Today I wanted to spend a bit of time talking through some quick tips on how to be a better opponent. Sportspersonship is an important topic in this competitive game. We want to make sure everyone has a fun time, win or lose. Here are some tips that I’ve found work really well to help craft a good experience for your opponent.
Communicate Clearly and Narrate Your Game
A big part of ensuring that you both have a good game is ensuring that your enemy has a clear knowledge of the game state. I’ve always found that it’s important to narrate your actions and declare them confidently. Think about this situation. If I move a model, slap a charge token down and immediately roll dice, do you know what attack I’m making? Do you know which fighter I’m targeting? But if I said “I charge with Slakeslash, three dice, looking for fury and single support, for two damage, attacking Huachi”, you would know exactly what is going on. Narrating your actions by giving the crucial details is a really quick change you can make to your play.
I think talking through your actions also gives you a good bonus. You can easily sanity check your actions. When you say “It’s two fury, against two dodge on guard with single support”, you might stop yourself because you realize that the attack is very odds off. Personally, I tend to remember the game better when I’m talking through each action too. “For my third activation, I will move Cragan onto objective 5”.
Being very clear about cards is really important. Whether it be in person or online, you want to ensure your opponent knows what you are playing. Announce clearly which upgrades you are applying. The state of your fighters is always far away from the opponent, so it’s important that they know that you just put Great Fortitude on a fighter as it might change the target of their charge.
It’s also crucial to announce which cards you discard in an end phase or upon mulligan because it’s really important to know what is no longer in play. If your opponent ditches Bold Deeds you know it isn’t as important to deny them access to your territory. Maybe your Distraction is better used a different way now? I always run through every card I discard when I play.
Give Your Opponent Basic Reminders
A competitive game like Underworlds is at its best when you have a game that comes down to skill and play, rather than mis-steps. I think that there are times that you should be reminding your opponent about game state. As per my point above about declaring upgrades, I think it’s really important to be clear about your fighter stats. If your opponent is asking about how many wounds a fighter has left, I think it’s proper ettiquette to also disclose any upgrades you have that may affect the attack math. “How many wounds does Duvalle have?” “He’s got two remaining, and also has Von Marusi Armour, so reduces damage by one.” It always feels the worst when you make an attack without a clear view of your opponent’s upgrades, think you’ve got the kill and then get told that you didn’t have the correct facts.
Other basic reminders include non-optional parts of the game, like when your opponent should have inspired a fighter or their warband. I think it’s important that when the Gitz get to three glory that they inspire. Your next attack should be against double dodge, not single dodge. Don’t use an honest mistake or a rushed activation to take advantage of the other player. Be a good opponent and let them know about obvious misses. Remind them to take their glory for Primacy.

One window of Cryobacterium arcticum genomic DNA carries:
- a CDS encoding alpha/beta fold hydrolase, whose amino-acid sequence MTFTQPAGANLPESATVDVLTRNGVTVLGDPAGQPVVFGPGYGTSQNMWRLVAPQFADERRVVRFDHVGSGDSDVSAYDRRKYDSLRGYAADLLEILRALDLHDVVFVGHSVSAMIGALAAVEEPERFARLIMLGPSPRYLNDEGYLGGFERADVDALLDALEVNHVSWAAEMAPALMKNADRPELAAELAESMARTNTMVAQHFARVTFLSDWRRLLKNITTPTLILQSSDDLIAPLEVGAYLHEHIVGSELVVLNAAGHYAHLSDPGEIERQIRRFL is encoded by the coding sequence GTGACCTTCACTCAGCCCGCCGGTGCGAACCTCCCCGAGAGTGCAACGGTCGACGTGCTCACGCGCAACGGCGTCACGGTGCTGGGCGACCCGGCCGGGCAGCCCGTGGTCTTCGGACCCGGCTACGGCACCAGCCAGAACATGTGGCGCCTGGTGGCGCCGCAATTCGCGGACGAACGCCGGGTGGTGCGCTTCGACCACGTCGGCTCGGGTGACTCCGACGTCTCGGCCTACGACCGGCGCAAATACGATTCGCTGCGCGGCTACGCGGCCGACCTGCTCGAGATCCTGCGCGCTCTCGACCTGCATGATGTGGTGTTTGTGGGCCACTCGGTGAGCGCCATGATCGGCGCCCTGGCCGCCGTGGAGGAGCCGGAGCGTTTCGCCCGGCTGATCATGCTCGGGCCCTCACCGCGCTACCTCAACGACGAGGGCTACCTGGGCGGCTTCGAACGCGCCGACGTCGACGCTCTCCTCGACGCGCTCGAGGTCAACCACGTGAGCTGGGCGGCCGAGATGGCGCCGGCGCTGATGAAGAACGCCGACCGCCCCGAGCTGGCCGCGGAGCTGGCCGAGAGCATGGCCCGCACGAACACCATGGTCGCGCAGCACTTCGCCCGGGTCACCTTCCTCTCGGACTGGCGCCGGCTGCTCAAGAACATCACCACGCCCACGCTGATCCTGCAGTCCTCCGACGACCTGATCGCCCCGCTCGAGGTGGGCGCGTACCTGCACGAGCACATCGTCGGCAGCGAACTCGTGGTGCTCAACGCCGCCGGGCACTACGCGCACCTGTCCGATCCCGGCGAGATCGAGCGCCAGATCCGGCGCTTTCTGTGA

Don’t Blame the Dice
As much as Underworlds is a game that involves a good deal of chance, it’s important to understand that the luck will swing game to game. It’s not appropriate to blame your entire loss on the dice of the game, especially during the game. You may have missed a lot of odds on attacks, you may have rolling nothing but double supports on defence and you may have had your opponent crit out of your most important attack, but it’s inappropriate to diminish your opponent’s victory by insinuating that it was all because of their dice. Along the way, they also would’ve made a number of correct decisions and played their deck well. After the game, feel free to complain to your friends (after all, it can be frustrating), but during the match, be a good sport and keep your frustrations in.
Speed Up When You’re Clearly Winning
There’s been some chatter lately about getting through a best of three in proper time (check out the latest episode of CritCast here on slow play). One of the tips that I’ve got here is that if you’re leading by a large amount or you’ve tabled your opponent, pick up your pace. The game is no longer in reach or no longer playable for the other player, so make your moves as quick and efficient as possible. It’s really demoralizing sitting on the other side of the table, with no fighters remaining, and have your opponent take minutes deciding each move. If the rest of the activations are just a formality, speed through them, score your remaining glory so that you can get to the next game as quick as you can.
I think that being a good opponent is all about communication, being considerate and treating them the same way you’d want to be treated. I’ve met some great friends through this game, through some of the most competitive games I’ve played. Being a courteous player is a strong part of building great communities and friendships and I implore everyone to think about this each time they sit down with their models, tokens, cards and dice.
Thanks for reading. And thanks for being a wonderful opponent. If you have any questions or comments, please reach out to me at firstname.lastname@example.org or on the Underworlds Discord channels as Matt ~ Set The Tempo. Take care and set your own tempo!